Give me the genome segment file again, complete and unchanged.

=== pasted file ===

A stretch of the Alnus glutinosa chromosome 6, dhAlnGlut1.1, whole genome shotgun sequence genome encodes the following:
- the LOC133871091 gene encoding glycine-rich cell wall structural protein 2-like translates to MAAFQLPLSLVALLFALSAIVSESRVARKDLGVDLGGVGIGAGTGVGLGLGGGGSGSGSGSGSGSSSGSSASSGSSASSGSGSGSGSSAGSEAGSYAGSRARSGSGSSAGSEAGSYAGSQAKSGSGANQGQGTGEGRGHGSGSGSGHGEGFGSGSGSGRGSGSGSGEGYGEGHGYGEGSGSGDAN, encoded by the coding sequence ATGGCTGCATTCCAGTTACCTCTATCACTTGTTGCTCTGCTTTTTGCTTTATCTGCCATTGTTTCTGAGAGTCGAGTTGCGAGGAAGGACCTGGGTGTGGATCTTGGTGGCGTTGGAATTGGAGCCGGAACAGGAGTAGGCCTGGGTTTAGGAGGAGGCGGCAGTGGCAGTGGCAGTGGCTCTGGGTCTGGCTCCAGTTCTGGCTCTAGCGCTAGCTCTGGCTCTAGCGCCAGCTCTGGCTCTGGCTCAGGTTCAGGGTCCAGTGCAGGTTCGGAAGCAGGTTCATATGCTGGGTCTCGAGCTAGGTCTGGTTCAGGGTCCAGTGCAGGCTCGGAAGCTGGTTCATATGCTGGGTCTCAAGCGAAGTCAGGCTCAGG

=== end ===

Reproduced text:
A stretch of the Alnus glutinosa chromosome 6, dhAlnGlut1.1, whole genome shotgun sequence genome encodes the following:
- the LOC133871091 gene encoding glycine-rich cell wall structural protein 2-like translates to MAAFQLPLSLVALLFALSAIVSESRVARKDLGVDLGGVGIGAGTGVGLGLGGGGSGSGSGSGSGSSSGSSASSGSSASSGSGSGSGSSAGSEAGSYAGSRARSGSGSSAGSEAGSYAGSQAKSGSGANQGQGTGEGRGHGSGSGSGHGEGFGSGSGSGRGSGSGSGEGYGEGHGYGEGSGSGDAN, encoded by the coding sequence ATGGCTGCATTCCAGTTACCTCTATCACTTGTTGCTCTGCTTTTTGCTTTATCTGCCATTGTTTCTGAGAGTCGAGTTGCGAGGAAGGACCTGGGTGTGGATCTTGGTGGCGTTGGAATTGGAGCCGGAACAGGAGTAGGCCTGGGTTTAGGAGGAGGCGGCAGTGGCAGTGGCAGTGGCTCTGGGTCTGGCTCCAGTTCTGGCTCTAGCGCTAGCTCTGGCTCTAGCGCCAGCTCTGGCTCTGGCTCAGGTTCAGGGTCCAGTGCAGGTTCGGAAGCAGGTTCATATGCTGGGTCTCGAGCTAGGTCTGGTTCAGGGTCCAGTGCAGGCTCGGAAGCTGGTTCATATGCTGGGTCTCAAGCGAAGTCAGGCTCAGG